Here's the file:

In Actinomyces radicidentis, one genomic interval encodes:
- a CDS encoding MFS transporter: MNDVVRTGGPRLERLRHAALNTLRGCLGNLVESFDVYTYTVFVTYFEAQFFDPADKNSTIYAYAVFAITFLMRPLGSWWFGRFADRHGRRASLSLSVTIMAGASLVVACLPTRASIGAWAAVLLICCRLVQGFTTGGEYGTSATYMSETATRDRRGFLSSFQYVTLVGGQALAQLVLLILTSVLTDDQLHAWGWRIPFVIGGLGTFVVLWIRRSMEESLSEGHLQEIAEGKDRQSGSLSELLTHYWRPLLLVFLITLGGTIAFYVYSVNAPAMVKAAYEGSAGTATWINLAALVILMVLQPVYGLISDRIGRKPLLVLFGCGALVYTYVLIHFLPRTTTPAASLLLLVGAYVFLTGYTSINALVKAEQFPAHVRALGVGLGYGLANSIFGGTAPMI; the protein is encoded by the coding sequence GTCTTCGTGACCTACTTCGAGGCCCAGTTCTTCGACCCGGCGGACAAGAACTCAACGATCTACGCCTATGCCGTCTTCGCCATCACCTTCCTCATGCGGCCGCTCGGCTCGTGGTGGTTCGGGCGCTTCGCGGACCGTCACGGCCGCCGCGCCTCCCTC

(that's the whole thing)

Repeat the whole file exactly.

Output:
In Actinomyces radicidentis, one genomic interval encodes:
- a CDS encoding MFS transporter: MNDVVRTGGPRLERLRHAALNTLRGCLGNLVESFDVYTYTVFVTYFEAQFFDPADKNSTIYAYAVFAITFLMRPLGSWWFGRFADRHGRRASLSLSVTIMAGASLVVACLPTRASIGAWAAVLLICCRLVQGFTTGGEYGTSATYMSETATRDRRGFLSSFQYVTLVGGQALAQLVLLILTSVLTDDQLHAWGWRIPFVIGGLGTFVVLWIRRSMEESLSEGHLQEIAEGKDRQSGSLSELLTHYWRPLLLVFLITLGGTIAFYVYSVNAPAMVKAAYEGSAGTATWINLAALVILMVLQPVYGLISDRIGRKPLLVLFGCGALVYTYVLIHFLPRTTTPAASLLLLVGAYVFLTGYTSINALVKAEQFPAHVRALGVGLGYGLANSIFGGTAPMI; the protein is encoded by the coding sequence GTCTTCGTGACCTACTTCGAGGCCCAGTTCTTCGACCCGGCGGACAAGAACTCAACGATCTACGCCTATGCCGTCTTCGCCATCACCTTCCTCATGCGGCCGCTCGGCTCGTGGTGGTTCGGGCGCTTCGCGGACCGTCACGGCCGCCGCGCCTCCCTC